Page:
QBCC licensing implications in the event of a director or nominee’s death

What happens to your contracting business if you die? 

Sadly, we have recently had another case in Queensland where the “owner” of a contracting business died unexpectedly.

It is always terribly tough on those left behind but when the business is QBCC licensed, there are additional issues which the family and those attending to the affairs of the deceased will need to deal with.

The deceased’s Will is important, but it is not the whole story

Ultimately what happens to the business in terms of ownership is likely to depend on what is in the deceased’s Will. So, one of the first things to do is to find the Will and give it to your lawyer.

QBCC licensing issues

With a QBCC licensed business however, there are licensing issues which are going to have to be attended to pretty well straight away. Because of this, it is likely that you will be better off making sure the lawyer handling the estate of the deceased is also experienced with QBCC licensing issues and understands the contracting industry more generally.

For a QBCC licensed business to continue to hold its licence and operate the business, even if it is merely to wind that business down, the requirements under the Queensland Building and Construction Commission Act and its Regulations still need to be complied with.

Commonly, the nominee of the contracting business, for QBCC purposes, is the sole director and if that is the person who has died, these issues will need to be dealt with quite quickly.

Like any QBCC licensed business operating through a company structure (as most do), there must be a nominee with the appropriate trade qualification. If that was the deceased, a new nominee needs to be appointed. If a new nominee is not appointed within 28 days:

  • QBCC can suspend/cancel the company’s licence; and
  • The company will be taken to have committed an offence.

Secondly, if the business is operating through a company, and the deceased was the sole director, a new director will also have to be appointed.

Thirdly, if the deceased had given a Deed of Covenant and Assurance to the QBCC in support of the licensed entity’s financial position, this will need to be considered as well. Exactly who can give a Deed of Covenant and Assurance has been tightened up with the recent changes to the Act. So, this issue needs to be fully examined by the executors of the deceased together with a lawyer who understands QBCC licensing issues.

Fourth, it will be necessary to ensure that the business continues to comply with the Minimum Financial Requirements of the QBCC. If the executors of the deceased’s estate decide they are going to close down or wind down the business, this can pose a challenge. A business in wind down mode will not have the same cash flow as one which is operating as per normal. So, one of the first steps has to be to consider what the cash flow effect will be on the business moving forward, particularly if the decision has been made to wind it down or close it.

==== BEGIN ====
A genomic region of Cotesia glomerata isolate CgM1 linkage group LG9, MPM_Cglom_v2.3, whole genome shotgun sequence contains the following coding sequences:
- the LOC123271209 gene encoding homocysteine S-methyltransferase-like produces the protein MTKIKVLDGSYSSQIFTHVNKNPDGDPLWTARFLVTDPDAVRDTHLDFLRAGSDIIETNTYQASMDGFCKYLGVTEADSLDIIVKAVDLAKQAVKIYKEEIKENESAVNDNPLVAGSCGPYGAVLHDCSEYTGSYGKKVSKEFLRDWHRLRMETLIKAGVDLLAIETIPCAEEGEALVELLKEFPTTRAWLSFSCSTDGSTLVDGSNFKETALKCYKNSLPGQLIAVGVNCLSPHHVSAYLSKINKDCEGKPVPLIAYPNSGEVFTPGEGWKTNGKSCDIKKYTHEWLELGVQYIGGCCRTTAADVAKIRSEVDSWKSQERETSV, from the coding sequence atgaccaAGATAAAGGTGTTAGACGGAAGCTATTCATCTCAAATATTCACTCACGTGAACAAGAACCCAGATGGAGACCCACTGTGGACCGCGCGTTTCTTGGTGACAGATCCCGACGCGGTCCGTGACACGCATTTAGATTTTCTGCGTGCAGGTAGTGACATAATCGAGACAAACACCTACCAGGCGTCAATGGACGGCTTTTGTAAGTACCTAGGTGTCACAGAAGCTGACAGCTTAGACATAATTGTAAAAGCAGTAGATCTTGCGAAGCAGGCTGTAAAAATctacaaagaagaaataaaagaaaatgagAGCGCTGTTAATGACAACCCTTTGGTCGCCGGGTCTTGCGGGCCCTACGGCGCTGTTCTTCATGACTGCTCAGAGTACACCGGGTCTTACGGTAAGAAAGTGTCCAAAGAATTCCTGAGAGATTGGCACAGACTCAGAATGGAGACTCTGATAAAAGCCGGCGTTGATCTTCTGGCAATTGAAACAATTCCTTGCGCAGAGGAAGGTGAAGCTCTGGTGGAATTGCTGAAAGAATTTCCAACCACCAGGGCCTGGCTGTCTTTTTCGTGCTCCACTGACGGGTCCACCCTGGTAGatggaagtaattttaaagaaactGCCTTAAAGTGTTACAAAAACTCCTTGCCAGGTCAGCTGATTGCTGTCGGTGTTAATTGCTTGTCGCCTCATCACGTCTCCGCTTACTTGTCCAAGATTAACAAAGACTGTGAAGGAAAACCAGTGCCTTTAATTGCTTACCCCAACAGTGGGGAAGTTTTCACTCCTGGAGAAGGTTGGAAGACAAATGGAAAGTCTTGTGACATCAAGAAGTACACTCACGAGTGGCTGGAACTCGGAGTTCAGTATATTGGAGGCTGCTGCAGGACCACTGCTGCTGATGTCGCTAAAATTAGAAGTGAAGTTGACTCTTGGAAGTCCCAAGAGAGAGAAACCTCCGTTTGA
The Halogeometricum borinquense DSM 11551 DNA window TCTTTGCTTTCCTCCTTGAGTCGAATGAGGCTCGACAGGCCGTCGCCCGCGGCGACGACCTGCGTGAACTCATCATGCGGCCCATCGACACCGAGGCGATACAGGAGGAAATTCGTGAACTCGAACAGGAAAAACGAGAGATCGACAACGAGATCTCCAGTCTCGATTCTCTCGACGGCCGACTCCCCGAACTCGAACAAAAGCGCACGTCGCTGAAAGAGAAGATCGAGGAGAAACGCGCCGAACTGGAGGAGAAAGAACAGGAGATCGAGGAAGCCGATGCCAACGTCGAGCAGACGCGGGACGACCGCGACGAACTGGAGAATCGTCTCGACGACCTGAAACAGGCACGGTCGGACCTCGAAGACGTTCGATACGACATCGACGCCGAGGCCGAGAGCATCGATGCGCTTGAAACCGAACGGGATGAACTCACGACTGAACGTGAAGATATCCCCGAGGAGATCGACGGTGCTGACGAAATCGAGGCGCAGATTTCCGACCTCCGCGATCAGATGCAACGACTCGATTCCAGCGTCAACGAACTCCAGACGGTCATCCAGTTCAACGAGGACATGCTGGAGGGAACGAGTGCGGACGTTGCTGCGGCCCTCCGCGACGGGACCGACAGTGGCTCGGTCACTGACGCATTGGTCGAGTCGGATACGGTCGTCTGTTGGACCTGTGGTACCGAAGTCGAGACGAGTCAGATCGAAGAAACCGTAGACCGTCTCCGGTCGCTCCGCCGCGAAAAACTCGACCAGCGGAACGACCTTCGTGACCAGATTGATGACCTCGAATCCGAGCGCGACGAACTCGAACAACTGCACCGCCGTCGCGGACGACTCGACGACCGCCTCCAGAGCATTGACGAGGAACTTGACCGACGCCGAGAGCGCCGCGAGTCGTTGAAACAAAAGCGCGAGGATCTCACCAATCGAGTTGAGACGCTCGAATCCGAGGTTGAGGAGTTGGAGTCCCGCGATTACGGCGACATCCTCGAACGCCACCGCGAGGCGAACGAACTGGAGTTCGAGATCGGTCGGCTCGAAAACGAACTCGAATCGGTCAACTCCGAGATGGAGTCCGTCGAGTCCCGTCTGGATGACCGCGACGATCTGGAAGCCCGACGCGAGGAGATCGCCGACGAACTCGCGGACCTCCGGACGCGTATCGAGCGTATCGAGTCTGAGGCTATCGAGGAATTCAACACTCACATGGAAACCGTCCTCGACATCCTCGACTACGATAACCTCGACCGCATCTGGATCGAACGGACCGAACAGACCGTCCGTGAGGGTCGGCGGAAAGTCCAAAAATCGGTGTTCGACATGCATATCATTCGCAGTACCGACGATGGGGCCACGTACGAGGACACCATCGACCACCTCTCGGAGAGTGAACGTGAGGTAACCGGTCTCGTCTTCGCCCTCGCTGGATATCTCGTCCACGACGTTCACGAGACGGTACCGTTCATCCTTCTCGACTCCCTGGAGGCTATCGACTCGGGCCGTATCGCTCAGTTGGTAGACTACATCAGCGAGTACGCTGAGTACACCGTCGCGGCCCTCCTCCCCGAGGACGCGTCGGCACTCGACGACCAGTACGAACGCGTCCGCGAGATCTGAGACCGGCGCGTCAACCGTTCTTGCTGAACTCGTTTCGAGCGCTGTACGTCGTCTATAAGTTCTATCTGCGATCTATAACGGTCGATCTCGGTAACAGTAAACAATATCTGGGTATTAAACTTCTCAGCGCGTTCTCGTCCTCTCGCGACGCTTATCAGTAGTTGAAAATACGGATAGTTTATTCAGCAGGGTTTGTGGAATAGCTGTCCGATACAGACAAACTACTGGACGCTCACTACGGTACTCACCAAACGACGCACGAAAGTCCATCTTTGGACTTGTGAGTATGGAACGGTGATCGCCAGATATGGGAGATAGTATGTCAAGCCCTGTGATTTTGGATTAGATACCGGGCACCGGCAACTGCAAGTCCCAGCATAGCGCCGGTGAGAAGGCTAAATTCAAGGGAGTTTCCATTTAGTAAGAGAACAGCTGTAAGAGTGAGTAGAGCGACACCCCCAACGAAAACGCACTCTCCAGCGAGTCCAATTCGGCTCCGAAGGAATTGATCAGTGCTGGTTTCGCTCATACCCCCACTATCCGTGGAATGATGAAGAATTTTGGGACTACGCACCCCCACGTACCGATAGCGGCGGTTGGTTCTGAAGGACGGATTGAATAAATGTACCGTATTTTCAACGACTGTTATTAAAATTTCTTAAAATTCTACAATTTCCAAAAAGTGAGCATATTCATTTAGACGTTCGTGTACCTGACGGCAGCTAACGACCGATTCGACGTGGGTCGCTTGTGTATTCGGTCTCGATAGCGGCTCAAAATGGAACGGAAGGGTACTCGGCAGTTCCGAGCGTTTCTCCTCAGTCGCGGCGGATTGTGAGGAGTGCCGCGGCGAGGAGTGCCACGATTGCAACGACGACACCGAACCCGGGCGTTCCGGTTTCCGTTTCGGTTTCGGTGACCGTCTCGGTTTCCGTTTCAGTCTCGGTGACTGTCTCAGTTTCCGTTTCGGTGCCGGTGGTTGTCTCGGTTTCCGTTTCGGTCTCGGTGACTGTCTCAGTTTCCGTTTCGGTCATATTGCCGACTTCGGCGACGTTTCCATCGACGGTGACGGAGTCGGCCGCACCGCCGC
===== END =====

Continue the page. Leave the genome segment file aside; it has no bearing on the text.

Generally, the QBCC is sympathetic in such unfortunate circumstances but nevertheless, the requirements of the Act and the Regulations must be complied with.

Practical considerations

In addition, the practical considerations of running jobs currently underway, existing tenders, retention monies or bank guarantees held, all have to be dealt with.

Consider the effect on any replacement nominee, director, secretary or “influential person”

Another very important thing to bear in mind, is that if the business ends up going into administration or liquidation, any person who has been a director, secretary or an “influential person” (such as a nominee or possibly general manager for example) of the company, could end up becoming an excluded individual, losing their own QBCC licence and being banned from obtaining a new one for the next 3 years.

This would happen if the business goes into administration or liquidation whilst a director or nominee who replaced the deceased was still in one of those positions or if the business went into administration or liquidation within 2 years after they ceased to hold those offices. The only exception is if the person who held that position can prove that when they ceased to hold office, the business was solvent (s56AC (4) QBCC Act).

The Building and Construction team at Cornwalls is experienced with all aspects of Queensland licensing issues and indeed the southern states. If you or your family have to deal with the sad reality of the death of the “owner” of the business, we can assist you with the licensing aspects whilst also ensuring that the administration of the estate is properly attended to.

This article is general commentary on a topical issue and does not constitute legal advice. If you are concerned about any topics covered in this article, we recommend that you seek legal advice.


For further information please contact the author or any member of our Building and Construction team.

The Author

Ian Heathwood